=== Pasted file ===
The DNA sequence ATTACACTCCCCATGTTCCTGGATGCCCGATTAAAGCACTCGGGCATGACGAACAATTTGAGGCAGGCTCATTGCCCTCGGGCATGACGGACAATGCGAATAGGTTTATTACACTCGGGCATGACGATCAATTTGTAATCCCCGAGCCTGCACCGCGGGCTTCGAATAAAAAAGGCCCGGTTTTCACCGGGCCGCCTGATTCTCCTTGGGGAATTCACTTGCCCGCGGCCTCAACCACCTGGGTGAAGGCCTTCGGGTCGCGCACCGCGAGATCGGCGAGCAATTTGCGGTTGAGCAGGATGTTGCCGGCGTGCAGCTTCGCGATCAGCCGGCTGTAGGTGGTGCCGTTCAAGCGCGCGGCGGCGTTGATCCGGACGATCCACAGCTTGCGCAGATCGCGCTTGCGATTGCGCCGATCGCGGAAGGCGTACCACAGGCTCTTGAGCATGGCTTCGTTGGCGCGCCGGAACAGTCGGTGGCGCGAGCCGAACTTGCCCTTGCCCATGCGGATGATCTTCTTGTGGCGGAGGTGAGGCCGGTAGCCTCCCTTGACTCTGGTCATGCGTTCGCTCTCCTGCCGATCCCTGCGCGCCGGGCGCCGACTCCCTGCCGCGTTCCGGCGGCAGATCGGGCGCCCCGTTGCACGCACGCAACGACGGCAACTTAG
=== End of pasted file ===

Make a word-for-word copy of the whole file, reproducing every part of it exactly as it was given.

The DNA sequence ATTACACTCCCCATGTTCCTGGATGCCCGATTAAAGCACTCGGGCATGACGAACAATTTGAGGCAGGCTCATTGCCCTCGGGCATGACGGACAATGCGAATAGGTTTATTACACTCGGGCATGACGATCAATTTGTAATCCCCGAGCCTGCACCGCGGGCTTCGAATAAAAAAGGCCCGGTTTTCACCGGGCCGCCTGATTCTCCTTGGGGAATTCACTTGCCCGCGGCCTCAACCACCTGGGTGAAGGCCTTCGGGTCGCGCACCGCGAGATCGGCGAGCAATTTGCGGTTGAGCAGGATGTTGCCGGCGTGCAGCTTCGCGATCAGCCGGCTGTAGGTGGTGCCGTTCAAGCGCGCGGCGGCGTTGATCCGGACGATCCACAGCTTGCGCAGATCGCGCTTGCGATTGCGCCGATCGCGGAAGGCGTACCACAGGCTCTTGAGCATGGCTTCGTTGGCGCGCCGGAACAGTCGGTGGCGCGAGCCGAACTTGCCCTTGCCCATGCGGATGATCTTCTTGTGGCGGAGGTGAGGCCGGTAGCCTCCCTTGACTCTGGTCATGCGTTCGCTCTCCTGCCGATCCCTGCGCGCCGGGCGCCGACTCCCTGCCGCGTTCCGGCGGCAGATCGGGCGCCCCGTTGCACGCACGCAACGACGGCAACTTAG